England put up a superb display, chasing down Bangladesh’s total of 305 for 6 with eight wickets and 16 balls to spare, to get their ICC Champions Trophy 2017 campaign off to a winning start. Joe Root starred with a brilliant hundred, while Alex Hales and Eoin Morgan too hit form for the hosts.
While there were questions marks hanging over every other team, England walked into the tournament, played at home, as the big favourites. ICC tournaments haven’t really been England’s forte, but the squad under Eoin Morgan has shown to be one of the most fearsome and the favourites tag is a proper fit.
For most parts of the first half of the game, Bangladesh challenged that much-popular claim. England are favourites? Not if we can help it. Tamim Iqbal and Mushfiqur Rahim shared a superb 166-run stand for the third wicket, the fifth highest for Bangladesh in ODIs, to lay the platform for a big first innings total after they were asked to bat.
England, however, came back hard during the final six overs, and restricted their opponents to a more-gettable 305. In reply, Root, in typical fashion, anchored the chase while Hales slammed a scintillating 86-ball 95 at the top to put the hosts on the road to victory. Morgan assessed the situation perfectly after the fall of Hales’s wicket, and shared another fine stand (143) with Root to take the side home.
Root slammed his 10th ODI hundred, battled a twisted ankle he suffered mid way through his innings and coped with the pressure of a chase and the home crowd well to help the team script a win.
England’s strength coming into this tournament was their batting. And in the tournament opener, their strength told. Jason Roy’s form, which deserted him half way through the Indian Premier League, continued to evade him, but Hales, Root and Morgan showed that on a true wicket, scores around the 300-run mark were not going to be a huge challenge for the hosts.
Hales and Root combined for a 159-run stand at a brisk pace. Needing to score more than six an over, the pair ensured England were never behind the eight ball. Where Root nurdled the ball into gaps, Hales bludgeoned them through and over fielders. Root epitomised the touch player that he was, while Hales’s penchant for big hits was only underlined darker. Together they formed an alliance that left the Bangladesh bowlers with little answers. It wasn’t until Hales’s zealousness to get to his hundred with a six cost him his wicket, when he was on 95, that Bangladesh were offered a sniff.
Root, however, had no such ambitions. Despite hobbling with pain, Root elected to put in the hard yards, literally, to get to this hundred in the 43rd over as loud chants of ‘Rooooooot’ echoed around the Kennington Oval. Morgan, sensing that his partner wasn’t in the best position to sneak in quick singles, opted to find the boundaries instead. He brought up his fifty with one such stroke past point off his 45th ball. Morgan did survive a chance earlier, when Tamim Iqbal’s stunning catch at long-on was controversially ruled not out by the third umpire, but that apart there was little Bangladesh could do to break the stand.
England were still not in total control despite their upperhand, and with 60 needed off the last eight overs, needed some big hits to ease the nerves. In Morgan and Root, they had just the men to do that. Root finished the game off in style, with a four off Mosaddek Hossain, ending the innings not out on 133. Morgan was not out 75 off 61 balls.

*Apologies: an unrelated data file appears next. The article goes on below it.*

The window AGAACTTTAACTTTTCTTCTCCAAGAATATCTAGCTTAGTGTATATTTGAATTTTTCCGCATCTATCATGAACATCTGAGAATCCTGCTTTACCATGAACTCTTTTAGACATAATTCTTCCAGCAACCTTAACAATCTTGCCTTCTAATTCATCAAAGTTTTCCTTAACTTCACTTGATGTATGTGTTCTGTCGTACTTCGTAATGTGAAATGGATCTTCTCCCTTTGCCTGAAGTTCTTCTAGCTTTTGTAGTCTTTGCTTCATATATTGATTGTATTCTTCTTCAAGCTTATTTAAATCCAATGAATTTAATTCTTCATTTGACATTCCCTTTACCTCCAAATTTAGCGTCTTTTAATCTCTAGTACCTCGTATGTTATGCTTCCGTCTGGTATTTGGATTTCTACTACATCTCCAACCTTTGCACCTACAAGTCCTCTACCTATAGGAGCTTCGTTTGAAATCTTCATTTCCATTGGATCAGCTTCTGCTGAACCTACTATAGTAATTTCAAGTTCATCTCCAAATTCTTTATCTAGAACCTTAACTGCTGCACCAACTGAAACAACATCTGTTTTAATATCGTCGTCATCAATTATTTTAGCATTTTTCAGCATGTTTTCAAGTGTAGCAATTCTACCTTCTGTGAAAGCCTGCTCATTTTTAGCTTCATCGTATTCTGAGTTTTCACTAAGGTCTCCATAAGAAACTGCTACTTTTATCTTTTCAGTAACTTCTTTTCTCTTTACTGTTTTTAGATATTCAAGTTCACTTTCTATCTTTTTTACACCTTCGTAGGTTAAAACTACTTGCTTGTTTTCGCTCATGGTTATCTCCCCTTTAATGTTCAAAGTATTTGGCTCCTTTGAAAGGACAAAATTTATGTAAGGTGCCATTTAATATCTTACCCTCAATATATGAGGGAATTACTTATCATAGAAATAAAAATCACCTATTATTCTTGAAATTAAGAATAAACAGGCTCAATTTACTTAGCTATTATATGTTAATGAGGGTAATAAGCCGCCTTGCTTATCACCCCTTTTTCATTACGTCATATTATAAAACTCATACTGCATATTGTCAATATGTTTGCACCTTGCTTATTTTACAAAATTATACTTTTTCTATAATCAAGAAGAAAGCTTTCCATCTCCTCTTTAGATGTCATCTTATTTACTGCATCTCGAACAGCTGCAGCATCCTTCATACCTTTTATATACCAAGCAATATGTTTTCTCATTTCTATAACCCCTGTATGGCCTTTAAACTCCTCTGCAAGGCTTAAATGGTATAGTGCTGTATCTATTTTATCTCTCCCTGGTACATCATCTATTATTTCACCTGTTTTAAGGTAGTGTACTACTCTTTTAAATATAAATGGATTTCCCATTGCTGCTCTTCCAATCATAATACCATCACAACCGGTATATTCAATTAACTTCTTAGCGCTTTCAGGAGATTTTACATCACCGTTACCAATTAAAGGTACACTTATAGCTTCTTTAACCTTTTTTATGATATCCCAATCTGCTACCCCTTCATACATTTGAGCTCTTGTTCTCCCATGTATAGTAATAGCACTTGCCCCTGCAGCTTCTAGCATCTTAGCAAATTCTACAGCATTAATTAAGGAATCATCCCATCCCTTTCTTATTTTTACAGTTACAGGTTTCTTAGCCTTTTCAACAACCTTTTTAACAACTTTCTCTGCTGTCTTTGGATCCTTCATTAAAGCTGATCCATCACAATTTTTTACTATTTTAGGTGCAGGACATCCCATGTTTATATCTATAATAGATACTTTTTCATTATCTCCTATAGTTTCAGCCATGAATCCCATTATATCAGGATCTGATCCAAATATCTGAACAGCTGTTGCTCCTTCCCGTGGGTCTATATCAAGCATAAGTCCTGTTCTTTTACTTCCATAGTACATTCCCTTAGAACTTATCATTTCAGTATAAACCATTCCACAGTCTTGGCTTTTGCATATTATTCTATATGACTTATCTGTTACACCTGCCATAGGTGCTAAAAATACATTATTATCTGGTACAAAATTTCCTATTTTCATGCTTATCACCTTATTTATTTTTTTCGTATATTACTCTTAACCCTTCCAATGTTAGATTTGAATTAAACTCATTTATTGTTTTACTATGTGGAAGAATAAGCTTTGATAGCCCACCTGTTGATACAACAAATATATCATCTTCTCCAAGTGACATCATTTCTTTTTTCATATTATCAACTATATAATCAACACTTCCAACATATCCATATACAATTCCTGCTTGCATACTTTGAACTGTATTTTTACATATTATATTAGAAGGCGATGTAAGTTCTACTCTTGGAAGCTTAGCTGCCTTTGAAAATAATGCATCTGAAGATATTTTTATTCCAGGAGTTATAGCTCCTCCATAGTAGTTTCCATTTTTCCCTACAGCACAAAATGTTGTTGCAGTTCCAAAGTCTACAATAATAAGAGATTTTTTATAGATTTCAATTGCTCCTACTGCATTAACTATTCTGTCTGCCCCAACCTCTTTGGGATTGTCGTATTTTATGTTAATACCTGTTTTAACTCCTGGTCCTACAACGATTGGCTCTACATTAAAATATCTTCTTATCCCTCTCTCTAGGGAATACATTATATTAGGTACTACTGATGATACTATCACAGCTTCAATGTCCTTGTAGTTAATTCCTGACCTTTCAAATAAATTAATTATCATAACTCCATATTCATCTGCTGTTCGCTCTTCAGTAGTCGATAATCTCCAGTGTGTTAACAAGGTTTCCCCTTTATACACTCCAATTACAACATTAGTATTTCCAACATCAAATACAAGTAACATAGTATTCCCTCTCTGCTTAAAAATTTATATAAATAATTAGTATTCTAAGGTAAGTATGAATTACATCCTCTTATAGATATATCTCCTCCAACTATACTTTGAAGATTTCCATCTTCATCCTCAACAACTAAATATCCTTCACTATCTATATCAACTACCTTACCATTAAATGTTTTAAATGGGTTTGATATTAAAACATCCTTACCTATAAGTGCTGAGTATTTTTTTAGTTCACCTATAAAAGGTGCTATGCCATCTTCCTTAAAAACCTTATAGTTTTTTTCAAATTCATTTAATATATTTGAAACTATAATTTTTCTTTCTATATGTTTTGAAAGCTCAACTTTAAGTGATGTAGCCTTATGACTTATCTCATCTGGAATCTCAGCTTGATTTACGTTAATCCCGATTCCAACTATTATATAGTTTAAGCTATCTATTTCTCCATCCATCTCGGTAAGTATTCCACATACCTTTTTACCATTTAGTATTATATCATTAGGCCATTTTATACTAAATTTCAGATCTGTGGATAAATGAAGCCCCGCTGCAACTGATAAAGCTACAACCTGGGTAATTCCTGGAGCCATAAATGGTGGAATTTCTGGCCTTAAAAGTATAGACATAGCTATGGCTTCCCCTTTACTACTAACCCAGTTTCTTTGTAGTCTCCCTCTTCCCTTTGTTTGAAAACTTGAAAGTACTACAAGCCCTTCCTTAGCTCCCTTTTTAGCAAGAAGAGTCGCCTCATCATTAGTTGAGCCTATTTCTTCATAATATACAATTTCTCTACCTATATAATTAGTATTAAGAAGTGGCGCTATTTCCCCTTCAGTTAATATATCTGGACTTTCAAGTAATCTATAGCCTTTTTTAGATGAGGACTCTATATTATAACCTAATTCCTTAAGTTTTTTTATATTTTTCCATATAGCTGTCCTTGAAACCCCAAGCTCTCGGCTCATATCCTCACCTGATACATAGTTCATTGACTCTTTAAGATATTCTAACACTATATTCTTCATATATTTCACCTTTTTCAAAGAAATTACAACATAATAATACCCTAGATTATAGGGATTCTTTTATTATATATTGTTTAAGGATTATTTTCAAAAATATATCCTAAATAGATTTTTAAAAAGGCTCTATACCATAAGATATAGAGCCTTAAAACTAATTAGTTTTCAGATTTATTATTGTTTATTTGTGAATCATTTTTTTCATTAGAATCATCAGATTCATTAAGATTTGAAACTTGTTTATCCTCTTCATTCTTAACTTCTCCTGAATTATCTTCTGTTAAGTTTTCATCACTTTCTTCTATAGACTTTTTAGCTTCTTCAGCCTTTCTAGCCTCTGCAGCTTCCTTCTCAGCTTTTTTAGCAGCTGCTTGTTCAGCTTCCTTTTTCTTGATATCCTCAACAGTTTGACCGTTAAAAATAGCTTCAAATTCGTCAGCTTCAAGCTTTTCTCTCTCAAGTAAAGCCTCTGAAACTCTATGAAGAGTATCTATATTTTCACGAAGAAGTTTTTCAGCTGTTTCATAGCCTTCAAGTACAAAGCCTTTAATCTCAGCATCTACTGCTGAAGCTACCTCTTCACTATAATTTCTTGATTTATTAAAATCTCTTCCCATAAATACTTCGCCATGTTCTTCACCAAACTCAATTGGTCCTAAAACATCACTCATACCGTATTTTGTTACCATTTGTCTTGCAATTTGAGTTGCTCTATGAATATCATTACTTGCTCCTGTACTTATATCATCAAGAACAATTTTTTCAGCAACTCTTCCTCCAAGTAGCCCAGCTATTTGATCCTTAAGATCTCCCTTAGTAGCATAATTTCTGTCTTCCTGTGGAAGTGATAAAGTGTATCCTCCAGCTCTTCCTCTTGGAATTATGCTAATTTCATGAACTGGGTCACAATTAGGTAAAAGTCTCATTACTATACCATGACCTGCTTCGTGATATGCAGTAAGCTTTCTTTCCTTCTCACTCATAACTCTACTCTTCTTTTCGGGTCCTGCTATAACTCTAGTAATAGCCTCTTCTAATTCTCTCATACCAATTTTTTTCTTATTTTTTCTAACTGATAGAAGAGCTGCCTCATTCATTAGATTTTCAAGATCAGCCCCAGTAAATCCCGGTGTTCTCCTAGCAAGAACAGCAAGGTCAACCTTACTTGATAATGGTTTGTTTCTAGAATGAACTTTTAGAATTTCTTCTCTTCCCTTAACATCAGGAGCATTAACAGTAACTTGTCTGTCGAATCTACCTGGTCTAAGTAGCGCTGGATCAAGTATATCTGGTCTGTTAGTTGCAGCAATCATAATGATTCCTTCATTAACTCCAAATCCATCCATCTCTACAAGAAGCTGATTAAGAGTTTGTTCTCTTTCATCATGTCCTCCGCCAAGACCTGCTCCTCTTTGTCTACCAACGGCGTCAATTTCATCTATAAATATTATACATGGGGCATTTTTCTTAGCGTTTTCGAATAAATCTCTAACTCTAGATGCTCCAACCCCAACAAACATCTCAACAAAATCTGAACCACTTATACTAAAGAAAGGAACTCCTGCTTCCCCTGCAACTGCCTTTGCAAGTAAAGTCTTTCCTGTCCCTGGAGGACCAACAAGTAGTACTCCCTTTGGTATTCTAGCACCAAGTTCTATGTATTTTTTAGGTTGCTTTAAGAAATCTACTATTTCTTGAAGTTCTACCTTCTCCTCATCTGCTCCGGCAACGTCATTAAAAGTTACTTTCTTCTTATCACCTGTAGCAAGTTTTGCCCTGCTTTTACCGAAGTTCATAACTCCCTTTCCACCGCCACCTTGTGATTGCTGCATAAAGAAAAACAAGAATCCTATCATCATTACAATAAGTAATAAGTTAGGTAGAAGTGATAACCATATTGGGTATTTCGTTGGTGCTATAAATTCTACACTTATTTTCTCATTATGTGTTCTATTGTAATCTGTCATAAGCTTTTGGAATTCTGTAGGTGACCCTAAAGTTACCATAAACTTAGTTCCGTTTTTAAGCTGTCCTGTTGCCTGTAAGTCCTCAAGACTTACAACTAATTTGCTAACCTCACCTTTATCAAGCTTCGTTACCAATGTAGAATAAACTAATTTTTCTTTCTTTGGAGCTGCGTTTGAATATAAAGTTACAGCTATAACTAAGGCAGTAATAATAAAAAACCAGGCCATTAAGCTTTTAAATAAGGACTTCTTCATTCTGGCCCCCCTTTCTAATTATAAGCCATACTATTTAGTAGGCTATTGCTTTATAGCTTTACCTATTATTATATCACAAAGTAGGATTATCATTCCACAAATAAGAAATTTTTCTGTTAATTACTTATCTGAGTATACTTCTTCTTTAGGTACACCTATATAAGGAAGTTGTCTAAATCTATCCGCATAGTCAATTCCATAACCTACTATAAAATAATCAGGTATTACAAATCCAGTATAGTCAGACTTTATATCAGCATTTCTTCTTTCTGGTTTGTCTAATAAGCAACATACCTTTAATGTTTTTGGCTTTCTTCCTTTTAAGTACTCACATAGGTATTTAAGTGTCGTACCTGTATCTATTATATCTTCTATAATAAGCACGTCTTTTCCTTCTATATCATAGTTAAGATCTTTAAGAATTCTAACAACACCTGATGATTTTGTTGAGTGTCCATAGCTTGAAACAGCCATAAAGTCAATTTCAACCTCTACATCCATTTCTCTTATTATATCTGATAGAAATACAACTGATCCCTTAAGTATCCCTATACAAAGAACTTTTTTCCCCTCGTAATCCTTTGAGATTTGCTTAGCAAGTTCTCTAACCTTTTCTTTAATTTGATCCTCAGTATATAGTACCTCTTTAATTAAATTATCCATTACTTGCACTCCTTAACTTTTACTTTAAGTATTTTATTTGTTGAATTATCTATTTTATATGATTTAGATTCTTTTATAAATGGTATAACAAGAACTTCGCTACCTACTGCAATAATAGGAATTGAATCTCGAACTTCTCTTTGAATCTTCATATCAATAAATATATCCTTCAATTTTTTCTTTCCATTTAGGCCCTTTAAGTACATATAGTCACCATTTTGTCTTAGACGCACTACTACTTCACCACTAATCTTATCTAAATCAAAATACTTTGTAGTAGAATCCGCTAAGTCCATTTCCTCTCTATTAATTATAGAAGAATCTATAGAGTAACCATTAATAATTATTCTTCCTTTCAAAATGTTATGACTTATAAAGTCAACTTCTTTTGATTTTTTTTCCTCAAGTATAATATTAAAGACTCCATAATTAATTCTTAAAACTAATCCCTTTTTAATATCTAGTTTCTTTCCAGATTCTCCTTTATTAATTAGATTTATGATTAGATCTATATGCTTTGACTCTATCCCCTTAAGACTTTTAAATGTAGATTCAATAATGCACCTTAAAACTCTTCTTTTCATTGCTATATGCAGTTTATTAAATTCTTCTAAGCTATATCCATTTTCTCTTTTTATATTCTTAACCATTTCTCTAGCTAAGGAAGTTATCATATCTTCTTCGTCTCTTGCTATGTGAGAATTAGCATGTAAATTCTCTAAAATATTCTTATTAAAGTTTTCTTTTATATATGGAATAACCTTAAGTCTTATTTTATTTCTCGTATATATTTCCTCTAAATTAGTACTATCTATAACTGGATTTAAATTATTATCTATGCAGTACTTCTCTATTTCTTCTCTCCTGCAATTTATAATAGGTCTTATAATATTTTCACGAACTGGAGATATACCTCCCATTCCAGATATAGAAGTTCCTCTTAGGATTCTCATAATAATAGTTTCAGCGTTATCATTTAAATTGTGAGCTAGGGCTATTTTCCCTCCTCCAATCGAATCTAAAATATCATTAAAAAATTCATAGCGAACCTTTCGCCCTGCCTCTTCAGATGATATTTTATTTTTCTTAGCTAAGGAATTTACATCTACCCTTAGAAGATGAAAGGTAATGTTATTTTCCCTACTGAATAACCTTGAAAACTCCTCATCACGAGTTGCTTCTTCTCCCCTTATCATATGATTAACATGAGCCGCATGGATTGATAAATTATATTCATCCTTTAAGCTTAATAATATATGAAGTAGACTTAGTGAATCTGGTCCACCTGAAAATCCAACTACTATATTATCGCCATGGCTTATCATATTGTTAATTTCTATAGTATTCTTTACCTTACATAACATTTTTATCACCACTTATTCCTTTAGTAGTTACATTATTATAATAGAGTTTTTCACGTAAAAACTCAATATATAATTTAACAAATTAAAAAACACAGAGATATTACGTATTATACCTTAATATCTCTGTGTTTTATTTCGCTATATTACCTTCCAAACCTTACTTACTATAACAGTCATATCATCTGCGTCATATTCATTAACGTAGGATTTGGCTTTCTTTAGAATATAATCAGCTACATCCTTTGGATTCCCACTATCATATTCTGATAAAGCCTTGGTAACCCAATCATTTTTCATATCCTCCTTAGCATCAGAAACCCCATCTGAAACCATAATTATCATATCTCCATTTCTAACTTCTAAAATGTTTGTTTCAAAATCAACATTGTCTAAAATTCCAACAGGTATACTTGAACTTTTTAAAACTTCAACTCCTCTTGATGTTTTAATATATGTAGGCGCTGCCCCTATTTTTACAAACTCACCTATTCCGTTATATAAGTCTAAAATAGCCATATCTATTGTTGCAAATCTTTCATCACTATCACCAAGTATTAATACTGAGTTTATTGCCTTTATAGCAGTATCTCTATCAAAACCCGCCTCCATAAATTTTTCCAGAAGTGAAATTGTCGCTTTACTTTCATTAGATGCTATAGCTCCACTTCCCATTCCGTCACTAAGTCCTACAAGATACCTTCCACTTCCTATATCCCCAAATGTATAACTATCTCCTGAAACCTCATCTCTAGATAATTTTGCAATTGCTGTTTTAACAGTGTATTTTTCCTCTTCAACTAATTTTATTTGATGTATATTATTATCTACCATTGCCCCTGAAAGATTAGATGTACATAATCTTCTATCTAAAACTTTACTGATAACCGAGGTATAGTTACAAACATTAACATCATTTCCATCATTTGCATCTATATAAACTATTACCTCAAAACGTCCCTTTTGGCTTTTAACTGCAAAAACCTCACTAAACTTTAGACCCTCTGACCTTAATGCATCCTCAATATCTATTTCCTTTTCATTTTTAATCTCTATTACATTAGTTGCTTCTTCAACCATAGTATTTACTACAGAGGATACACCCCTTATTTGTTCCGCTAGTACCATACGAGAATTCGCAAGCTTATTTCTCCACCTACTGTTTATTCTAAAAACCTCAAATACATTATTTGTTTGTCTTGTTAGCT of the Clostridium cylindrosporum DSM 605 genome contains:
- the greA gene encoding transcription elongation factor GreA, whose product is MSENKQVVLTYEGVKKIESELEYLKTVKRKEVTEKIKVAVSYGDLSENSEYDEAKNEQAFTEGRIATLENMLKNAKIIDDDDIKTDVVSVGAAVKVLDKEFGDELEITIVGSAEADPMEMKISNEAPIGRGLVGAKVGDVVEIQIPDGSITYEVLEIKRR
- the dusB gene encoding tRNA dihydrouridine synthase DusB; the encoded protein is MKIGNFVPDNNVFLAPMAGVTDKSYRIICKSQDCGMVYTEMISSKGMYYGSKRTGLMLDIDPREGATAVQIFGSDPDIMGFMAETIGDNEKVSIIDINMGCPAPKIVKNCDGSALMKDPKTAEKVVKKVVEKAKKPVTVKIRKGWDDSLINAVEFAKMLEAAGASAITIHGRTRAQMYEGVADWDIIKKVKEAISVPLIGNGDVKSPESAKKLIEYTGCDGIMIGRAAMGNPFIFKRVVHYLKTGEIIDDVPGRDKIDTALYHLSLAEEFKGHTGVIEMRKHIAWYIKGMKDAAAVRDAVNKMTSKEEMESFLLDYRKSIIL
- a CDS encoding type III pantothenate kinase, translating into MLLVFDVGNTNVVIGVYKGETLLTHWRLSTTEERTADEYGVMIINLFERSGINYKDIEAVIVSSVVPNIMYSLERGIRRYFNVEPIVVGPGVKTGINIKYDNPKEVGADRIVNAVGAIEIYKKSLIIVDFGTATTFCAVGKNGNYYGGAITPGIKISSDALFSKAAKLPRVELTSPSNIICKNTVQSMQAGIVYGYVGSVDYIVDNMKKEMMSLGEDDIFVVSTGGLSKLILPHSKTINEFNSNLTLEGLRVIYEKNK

England’s batting would have put a big smile on their face, but their bowling would have added a couple of worry lines. Chris Woakes limped off the field with a side strain and could be ruled out of more games, while Jake Ball leaked more than 80 runs for the third time in 11 ODIs.
Tamim and Mushfiqur showcased the weak points in the England line-up with a superb show of batsmanship. Tamim went on to notch up his ninth ODI hundred, while Rahim cracked a fine 72-ball 79 to give their side hope of a massive total.
England had opted to go without their frontline spinner, Adil Rashid, and struggled for control through large parts of the innings. Soumya Sarkar flattered to deceive after smashing Ball for a six and two fours in an over, while Imrul Kayes threw away a promising start.
Rahim and Tamim, however, propped up the innings with a splendid stand. Having batted together for more than 25 overs, Bangladesh should have capitalised on the platform provided. However, back-to-back wickets from Liam Plunkett, who ended the innings with figures of four for 59, in the 45th over set them back.
With Tamim and Rahim back in the hut, Bangladesh had two new batsmen at the crease who couldn’t immediately hit the ground running. Sabbir Rahman chipped in with a quickfire 24, but Bangladesh could only muster 46 runs in the last six overs. A phase that not only gave England the momentum, but also the courage to chase down the total with ease.
England assert themselves and send out a warning to the other title contenders, while Bangladesh showed that they were no mere pushovers. As Nasser Hussain put it while on commentary, “the tournament was off to an emphatic start.”
Brief scores: Bangladesh 305/6 in 50 overs (Tamim Iqbal 128, Mushfiqur Rahim 79; Liam Plunkett 4-59) lost to England 308/2 in 47.2 overs (Joe Root 133*, Alex Hales 95, Eoin Morgan 75*; Sabbir Rahman 1/13) by 8 wickets.